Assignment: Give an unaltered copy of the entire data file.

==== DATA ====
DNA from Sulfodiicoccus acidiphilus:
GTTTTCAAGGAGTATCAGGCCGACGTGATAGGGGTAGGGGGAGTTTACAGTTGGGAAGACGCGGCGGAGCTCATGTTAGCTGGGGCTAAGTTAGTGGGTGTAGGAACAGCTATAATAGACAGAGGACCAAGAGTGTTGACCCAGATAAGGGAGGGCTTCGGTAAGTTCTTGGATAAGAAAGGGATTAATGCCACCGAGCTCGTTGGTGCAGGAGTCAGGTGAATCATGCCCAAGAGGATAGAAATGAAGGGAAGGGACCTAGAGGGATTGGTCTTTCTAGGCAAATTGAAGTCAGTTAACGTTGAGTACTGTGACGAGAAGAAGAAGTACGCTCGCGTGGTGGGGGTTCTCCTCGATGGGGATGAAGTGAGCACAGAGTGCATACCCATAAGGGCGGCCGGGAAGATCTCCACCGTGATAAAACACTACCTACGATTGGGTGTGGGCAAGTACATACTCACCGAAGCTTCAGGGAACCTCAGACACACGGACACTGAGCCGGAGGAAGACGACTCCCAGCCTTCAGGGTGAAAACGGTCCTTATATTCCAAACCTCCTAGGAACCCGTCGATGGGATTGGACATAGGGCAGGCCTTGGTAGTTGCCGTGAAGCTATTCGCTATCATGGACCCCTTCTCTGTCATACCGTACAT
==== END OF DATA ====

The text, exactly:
DNA from Sulfodiicoccus acidiphilus:
GTTTTCAAGGAGTATCAGGCCGACGTGATAGGGGTAGGGGGAGTTTACAGTTGGGAAGACGCGGCGGAGCTCATGTTAGCTGGGGCTAAGTTAGTGGGTGTAGGAACAGCTATAATAGACAGAGGACCAAGAGTGTTGACCCAGATAAGGGAGGGCTTCGGTAAGTTCTTGGATAAGAAAGGGATTAATGCCACCGAGCTCGTTGGTGCAGGAGTCAGGTGAATCATGCCCAAGAGGATAGAAATGAAGGGAAGGGACCTAGAGGGATTGGTCTTTCTAGGCAAATTGAAGTCAGTTAACGTTGAGTACTGTGACGAGAAGAAGAAGTACGCTCGCGTGGTGGGGGTTCTCCTCGATGGGGATGAAGTGAGCACAGAGTGCATACCCATAAGGGCGGCCGGGAAGATCTCCACCGTGATAAAACACTACCTACGATTGGGTGTGGGCAAGTACATACTCACCGAAGCTTCAGGGAACCTCAGACACACGGACACTGAGCCGGAGGAAGACGACTCCCAGCCTTCAGGGTGAAAACGGTCCTTATATTCCAAACCTCCTAGGAACCCGTCGATGGGATTGGACATAGGGCAGGCCTTGGTAGTTGCCGTGAAGCTATTCGCTATCATGGACCCCTTCTCTGTCATACCGTACAT